A quarter century later, Basil is dead, having been driven mad in his study of the dial. Dr. Jones, drinking rather heavily and petitioned for divorce, is retiring from his teaching position in New York City. Against the backdrop of a ticker-tape parade for the returning Apollo 11 astronauts, our hero's spirits have never seemed lower. Enter the gamboling, capricious Helena (Phoebe Waller-Bridge), daughter of Basil, seeking the dial, pursued by agents of varying legitimacy. And we're off.

Guided by the sure hand of director James Mangold (Ford v Ferrari, 2019; Logan, 2017), The Dial of Destiny successfully synthesizes all the preexisting Indiana Jones stories, combining just enough of the airiness and whimsy of Crystal Skull with the grit and threat of the previous installments to create a captivating, involving adventure in constant motion. Ford seems entirely at ease resettling into this role, especially when he's grousing about ailments and injuries incurred in decades past, (many of them while we were watching). Some of our favorites from journeys past return here, and Waller-Bridge is an ideal scene partner and foil, charging Helena with just enough avarice to make us wonder whether she actually can do what we, as the faithful, need her to do. PG13. 142M. BROADWAY, MILL CREEK, MINOR.

ASTEROID CITY. At this late stage, it's almost silly to purport to review a Wes Anderson movie. It's been almost three decades since Bottlerocket (1996) and no one could call him inconsistent. By now, unless one is completely uninitiated, one knows how one feels about the canon.

That said, a new Anderson is still an occasion: Regardless of one's little quibbles about aesthetic neurosis or perpetual narrative adolescence or perhaps detrimental visual control (read: my quibbles), he is one of a generation's most distinct, fully-formed artistic voices. If he started, a decade or so ago, trying to aw-shucks out-intellectualize himself, so be it; we need more art made by real artists.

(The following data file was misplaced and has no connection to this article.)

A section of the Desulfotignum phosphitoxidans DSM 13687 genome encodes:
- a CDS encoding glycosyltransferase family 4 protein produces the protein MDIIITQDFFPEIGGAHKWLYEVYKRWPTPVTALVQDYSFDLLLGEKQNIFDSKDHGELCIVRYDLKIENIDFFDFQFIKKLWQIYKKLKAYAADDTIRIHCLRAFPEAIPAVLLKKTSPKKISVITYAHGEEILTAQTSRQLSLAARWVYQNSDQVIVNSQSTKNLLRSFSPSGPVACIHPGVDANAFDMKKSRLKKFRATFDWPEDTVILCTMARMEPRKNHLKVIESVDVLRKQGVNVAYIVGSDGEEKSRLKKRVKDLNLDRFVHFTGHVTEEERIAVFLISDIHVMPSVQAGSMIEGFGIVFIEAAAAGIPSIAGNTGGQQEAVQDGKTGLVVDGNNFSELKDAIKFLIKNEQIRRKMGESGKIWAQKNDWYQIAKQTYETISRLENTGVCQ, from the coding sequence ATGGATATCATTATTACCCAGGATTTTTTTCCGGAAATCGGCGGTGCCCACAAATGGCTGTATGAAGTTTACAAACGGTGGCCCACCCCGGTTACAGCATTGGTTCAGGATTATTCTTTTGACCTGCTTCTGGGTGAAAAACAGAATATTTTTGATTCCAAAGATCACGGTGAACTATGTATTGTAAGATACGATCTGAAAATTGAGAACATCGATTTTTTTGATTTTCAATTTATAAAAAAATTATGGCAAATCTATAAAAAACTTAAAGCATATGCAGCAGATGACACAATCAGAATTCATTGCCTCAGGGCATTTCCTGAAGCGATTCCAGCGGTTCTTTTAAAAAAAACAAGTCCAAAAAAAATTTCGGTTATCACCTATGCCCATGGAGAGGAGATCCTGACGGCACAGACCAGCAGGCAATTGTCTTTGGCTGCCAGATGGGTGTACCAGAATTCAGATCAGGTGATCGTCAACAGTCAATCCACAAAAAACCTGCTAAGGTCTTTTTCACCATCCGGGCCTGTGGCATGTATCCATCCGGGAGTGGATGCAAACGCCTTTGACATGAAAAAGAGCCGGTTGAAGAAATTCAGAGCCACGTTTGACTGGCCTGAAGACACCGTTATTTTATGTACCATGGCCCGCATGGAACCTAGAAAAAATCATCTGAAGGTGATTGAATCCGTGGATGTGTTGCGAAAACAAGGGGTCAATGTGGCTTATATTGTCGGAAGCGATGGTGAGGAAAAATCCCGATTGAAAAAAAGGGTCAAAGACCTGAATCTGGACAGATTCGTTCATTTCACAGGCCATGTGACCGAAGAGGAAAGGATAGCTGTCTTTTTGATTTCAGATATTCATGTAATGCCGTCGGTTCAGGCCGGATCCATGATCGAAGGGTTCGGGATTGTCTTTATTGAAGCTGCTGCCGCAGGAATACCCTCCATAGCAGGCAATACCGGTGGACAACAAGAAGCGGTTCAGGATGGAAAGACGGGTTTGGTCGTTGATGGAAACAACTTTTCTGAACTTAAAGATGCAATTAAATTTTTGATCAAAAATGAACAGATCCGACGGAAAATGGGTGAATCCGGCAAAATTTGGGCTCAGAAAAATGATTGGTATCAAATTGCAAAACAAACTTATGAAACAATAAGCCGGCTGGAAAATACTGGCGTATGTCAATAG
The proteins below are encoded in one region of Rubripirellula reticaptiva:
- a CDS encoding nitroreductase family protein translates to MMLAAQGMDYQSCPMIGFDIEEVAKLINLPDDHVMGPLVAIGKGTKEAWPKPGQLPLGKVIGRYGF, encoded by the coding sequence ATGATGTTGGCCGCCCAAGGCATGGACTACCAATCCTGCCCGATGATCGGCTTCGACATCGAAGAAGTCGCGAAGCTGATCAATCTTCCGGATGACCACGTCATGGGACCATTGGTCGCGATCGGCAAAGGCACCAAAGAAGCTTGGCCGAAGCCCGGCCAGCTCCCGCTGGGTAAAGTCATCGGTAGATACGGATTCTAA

As is always the case, the most recent Anderson is the Andersoniest, constructed as an Atomic Age play within a play within a play that is, at bottom, a study in grief and exploration. Some of the thematic bullet points will feel familiar but maybe that's all for the better.

Reuniting the writer/director with his formidable creative team, including many returning members of his repertory company and some new faces, Asteroid City presents America in 1955 as a fever-dream vision of the Southwest, as channeled through the imaginations of a fragile writer and a New York teleplay studio, all narrated by an almost omnipresent Bryan Cranston, channeling Rod Serling.

If that sounds like a lot, it is. But Anderson has a way of rendering even his headiest ideas with a sort of humble humanity that, when combined with his undeniably charming execution of vision, can't help but win one over. PG13. 105M. BROADWAY, MINOR.

John J. Bennett (he/him) is a movie nerd who loves a good car chase.

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Updated Broadway and Mill Creek listings were not available at press time due to the holiday. Fortuna Theatre is temporarily closed due to earthquake damage. For showtimes call: Broadway Cinema (707) 443-3456; Mill Creek Cinema 839-3456; Minor Theatre (707) 822-3456.